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Saturday 25th January - The day has arrived for my return.


huami
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I'm waiting for the bit where the new boat is reported stolen by the OP when either the bf or the 'cruising friend' (I can't remember what the term was for the hypothetical freeloader who wd help with locks was) sails off (at 4mph) in a huff. Be better than zomboat AND the royal family.

 

FWIW I think the OP should buy the white wood boat from the other thread because livaboard layout matters,

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On 16/01/2020 at 23:10, Gayzingalone said:

Hi dmr, ABNB is on my list of marinas and boat yards to visit.

I think I would change the name of the company if it was me as every Google search said was I looking for AirBnB.

Anyway I found them already a few months ago and it looks quite promising.

 

 

It stands for Andy Burnett Narrowboat Brokerage. It was founded by Mr.Burnett in the 1990s, he later retired and sold his share in the company so the name was abbreviated.

This is an excellent company with high standards (I speak from personal experience); but do note that they are solidly on the side of their customers whose boats they are selling. So you probably won't find a bargain there but you should find reliable, good quality boats.

Do be aware that, although they will have some boats on display at their Crick H.Q., they also sell boats off the boats' home moorings - indeed they were pioneers in that respect. Whether ABNB will transport you to view such boats I don't know.

Edited by Athy
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On 15/01/2020 at 23:58, Gayzingalone said:

Hi Guyz .... At the end of 2019 I joined this forum knowing that I would be returning to the UK after many years living abroad and I have managed to gain lots of very valuable information thanks to your help.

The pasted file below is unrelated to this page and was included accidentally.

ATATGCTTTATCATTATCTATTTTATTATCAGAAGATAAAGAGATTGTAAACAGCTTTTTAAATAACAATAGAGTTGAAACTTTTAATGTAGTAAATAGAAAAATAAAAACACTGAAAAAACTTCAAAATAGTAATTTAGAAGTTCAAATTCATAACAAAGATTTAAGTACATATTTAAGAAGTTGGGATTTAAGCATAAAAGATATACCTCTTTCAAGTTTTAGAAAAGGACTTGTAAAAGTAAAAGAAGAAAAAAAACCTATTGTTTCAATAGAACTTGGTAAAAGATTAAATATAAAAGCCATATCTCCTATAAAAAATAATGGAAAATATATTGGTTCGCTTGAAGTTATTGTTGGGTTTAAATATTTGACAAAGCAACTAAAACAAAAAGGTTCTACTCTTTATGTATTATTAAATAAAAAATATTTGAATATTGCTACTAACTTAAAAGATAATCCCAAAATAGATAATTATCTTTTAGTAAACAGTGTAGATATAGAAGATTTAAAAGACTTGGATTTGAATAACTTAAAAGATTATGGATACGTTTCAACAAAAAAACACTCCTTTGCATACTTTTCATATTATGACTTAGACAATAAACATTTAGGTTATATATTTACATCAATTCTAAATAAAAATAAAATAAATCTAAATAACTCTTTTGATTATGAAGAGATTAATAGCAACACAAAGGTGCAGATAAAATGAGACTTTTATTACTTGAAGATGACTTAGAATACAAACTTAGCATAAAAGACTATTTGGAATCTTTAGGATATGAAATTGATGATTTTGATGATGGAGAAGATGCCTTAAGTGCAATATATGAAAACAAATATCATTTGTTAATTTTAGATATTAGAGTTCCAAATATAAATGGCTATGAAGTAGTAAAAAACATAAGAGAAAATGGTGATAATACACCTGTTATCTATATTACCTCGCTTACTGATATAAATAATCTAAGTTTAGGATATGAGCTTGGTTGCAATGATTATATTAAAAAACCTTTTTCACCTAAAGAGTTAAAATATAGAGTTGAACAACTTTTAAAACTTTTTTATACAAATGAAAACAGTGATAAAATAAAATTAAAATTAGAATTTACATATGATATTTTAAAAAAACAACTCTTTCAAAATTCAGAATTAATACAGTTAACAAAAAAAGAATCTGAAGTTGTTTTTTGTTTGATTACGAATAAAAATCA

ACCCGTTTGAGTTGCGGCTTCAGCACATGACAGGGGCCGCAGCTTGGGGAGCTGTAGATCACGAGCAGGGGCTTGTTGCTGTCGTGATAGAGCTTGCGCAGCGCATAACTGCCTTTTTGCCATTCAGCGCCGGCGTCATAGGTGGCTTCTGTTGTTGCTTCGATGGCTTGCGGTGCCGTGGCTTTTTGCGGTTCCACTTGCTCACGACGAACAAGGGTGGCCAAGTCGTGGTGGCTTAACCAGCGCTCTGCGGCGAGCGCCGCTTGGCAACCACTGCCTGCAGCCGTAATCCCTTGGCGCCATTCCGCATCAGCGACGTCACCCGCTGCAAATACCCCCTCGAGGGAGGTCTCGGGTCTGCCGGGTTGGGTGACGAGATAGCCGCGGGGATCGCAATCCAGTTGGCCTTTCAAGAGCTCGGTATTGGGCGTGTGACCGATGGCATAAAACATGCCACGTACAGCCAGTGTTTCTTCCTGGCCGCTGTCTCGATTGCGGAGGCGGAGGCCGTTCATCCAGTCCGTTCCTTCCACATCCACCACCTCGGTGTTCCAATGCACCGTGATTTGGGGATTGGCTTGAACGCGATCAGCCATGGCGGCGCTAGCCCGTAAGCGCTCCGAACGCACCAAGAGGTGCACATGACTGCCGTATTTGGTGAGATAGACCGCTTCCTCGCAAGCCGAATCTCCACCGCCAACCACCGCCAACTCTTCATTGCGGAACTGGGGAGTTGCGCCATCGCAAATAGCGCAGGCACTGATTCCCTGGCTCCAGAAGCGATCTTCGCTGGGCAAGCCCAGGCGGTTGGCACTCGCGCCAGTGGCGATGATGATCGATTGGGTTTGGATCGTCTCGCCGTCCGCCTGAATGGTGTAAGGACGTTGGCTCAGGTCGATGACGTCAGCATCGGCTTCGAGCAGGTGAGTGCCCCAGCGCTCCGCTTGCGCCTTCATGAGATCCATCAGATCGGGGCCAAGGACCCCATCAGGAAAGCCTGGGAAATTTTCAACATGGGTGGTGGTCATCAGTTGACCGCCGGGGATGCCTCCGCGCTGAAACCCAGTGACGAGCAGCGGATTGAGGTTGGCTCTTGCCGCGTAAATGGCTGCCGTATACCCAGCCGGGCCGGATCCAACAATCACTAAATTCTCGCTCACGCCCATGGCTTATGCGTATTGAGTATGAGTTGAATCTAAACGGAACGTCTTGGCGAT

The day has now arrived for my return, and Saturday 25th January I will be visiting a few marinas concentrated in the vicinity of Whilton Marina. I have registered with a few of them and have been able to keep up to date with what is on offer at the moment.
I also may have overcome one of the hurdles I was facing, that of having a registered address to open a bank account. It seems (I await to confirm) that with the HMRC (who pay my state pension) letter that was sent to my (friends) postal address I will be able to open my own bank account.
I will also need (from day one!) a telephone provider and a new UK telephone number. Is there any particular provider that is better for cruisers of the canal network? A couple of times I have seen mention of "three" and of course I would also need internet availability on the boat. 
Once again, I would like to thank you all for your help and advice in the past and I look forward to your further help when I arrive.
Whilton will be my first point of call on the early morning of Saturday 25th January so if you see a strange (suntanned) face looking around the boats or (I've heard they do a good breakfast!) in the cafe please do say hello and let me buy you a coffee (or tea!).